“And when was the failure discovered? At the moment the customer most needed to use the monitor, camera or collaboration room – the moment staff had assembled, or customers or investors were trying to connect. Problems always seem to be discovered at the worst possible time.”
So how do you turn a stressed-out customer’s frown upside down? “Technology caused the problem, and technology can fix it,” says Steffan. “With the convergence of IT and AV, our gear is truly on the network, where it can be monitored just as effectively as IT infrastructure.”
Suddenly Steffan knew where SVT had to go: “The answer was proactive service and support. Today the customer doesn’t have to be the one to tell you something’s wrong. IT can do it – the moment the glitch occurs, when there’s plenty of time to fix or replace the gear before that big meeting.”
Possessing the zeal of a proactive-monitoring convert, Steffan made his case to the SVT team. In response, SVT’s parent company Universal Tech Solutions, created Pro-Tech Management and gave Steffan the go-ahead to develop its professional partnership with Utelogy, the PTM software engine.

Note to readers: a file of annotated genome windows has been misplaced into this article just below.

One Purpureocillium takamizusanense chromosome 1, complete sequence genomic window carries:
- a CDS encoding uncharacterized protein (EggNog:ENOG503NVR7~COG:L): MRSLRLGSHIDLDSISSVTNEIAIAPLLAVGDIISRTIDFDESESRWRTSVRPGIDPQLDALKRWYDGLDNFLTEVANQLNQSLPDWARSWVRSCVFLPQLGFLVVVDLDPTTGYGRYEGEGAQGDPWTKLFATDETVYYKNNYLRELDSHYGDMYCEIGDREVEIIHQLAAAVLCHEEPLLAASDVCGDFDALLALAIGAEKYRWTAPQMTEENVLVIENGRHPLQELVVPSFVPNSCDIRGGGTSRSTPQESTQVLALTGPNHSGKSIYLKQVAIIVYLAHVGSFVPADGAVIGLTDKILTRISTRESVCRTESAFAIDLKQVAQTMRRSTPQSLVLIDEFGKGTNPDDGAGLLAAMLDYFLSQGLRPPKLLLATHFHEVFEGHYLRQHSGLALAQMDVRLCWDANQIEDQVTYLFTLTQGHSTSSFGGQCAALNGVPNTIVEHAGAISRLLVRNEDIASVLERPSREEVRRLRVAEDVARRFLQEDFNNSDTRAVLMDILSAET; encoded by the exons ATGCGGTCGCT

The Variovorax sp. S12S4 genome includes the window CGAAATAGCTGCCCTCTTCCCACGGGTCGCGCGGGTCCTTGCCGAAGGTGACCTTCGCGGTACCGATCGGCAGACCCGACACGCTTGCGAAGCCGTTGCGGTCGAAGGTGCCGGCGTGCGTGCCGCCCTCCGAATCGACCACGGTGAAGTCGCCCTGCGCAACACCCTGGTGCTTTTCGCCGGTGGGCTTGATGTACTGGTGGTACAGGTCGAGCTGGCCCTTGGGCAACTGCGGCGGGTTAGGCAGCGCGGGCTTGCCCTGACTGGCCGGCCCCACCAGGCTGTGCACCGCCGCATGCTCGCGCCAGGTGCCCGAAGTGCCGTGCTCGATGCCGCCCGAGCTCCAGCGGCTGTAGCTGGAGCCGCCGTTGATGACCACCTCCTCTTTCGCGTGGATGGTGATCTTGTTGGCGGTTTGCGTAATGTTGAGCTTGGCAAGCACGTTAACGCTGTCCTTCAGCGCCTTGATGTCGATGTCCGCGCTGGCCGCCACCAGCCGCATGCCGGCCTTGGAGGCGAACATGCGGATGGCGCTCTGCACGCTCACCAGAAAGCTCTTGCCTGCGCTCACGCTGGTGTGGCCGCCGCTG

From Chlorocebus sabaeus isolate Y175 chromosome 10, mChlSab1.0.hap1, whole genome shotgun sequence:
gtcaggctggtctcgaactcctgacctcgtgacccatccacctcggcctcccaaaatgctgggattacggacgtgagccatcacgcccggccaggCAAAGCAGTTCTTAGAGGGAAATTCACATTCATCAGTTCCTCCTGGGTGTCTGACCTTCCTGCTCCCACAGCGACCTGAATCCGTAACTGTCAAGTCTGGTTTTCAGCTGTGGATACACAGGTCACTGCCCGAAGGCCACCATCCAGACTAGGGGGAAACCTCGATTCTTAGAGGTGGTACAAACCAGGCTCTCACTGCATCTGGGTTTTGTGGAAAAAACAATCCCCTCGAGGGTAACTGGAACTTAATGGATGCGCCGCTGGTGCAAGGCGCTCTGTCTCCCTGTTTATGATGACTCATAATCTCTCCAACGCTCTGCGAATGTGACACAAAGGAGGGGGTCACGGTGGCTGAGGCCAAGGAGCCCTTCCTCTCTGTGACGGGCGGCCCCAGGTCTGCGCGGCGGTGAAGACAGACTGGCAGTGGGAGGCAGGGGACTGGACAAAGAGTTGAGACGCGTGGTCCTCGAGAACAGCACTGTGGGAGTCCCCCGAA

A success that all integrators can share
“Here’s the beauty of PTM: We’ve developed proactive monitoring and support in such a way that even small integrators can offer it, and most any organization that relies on collaboration technology can take advantage of it. And as a subscription-based offering with clear, transparent pricing that prospective purchasers can easily calculate, it generates steady, predictable monthly revenue – exactly what our industry needs to thrive in today’s business climate.”
Perhaps it’s Steffan’s passion for service that landed him on Commercial Integrator’s list of industry achievers. Maybe it was his success in smoothly launching Pro-Tech Management and giving it a clear and compelling brand.
“Or maybe someone figured I deserved a break after spending most of my youth at horse and dog tracks.”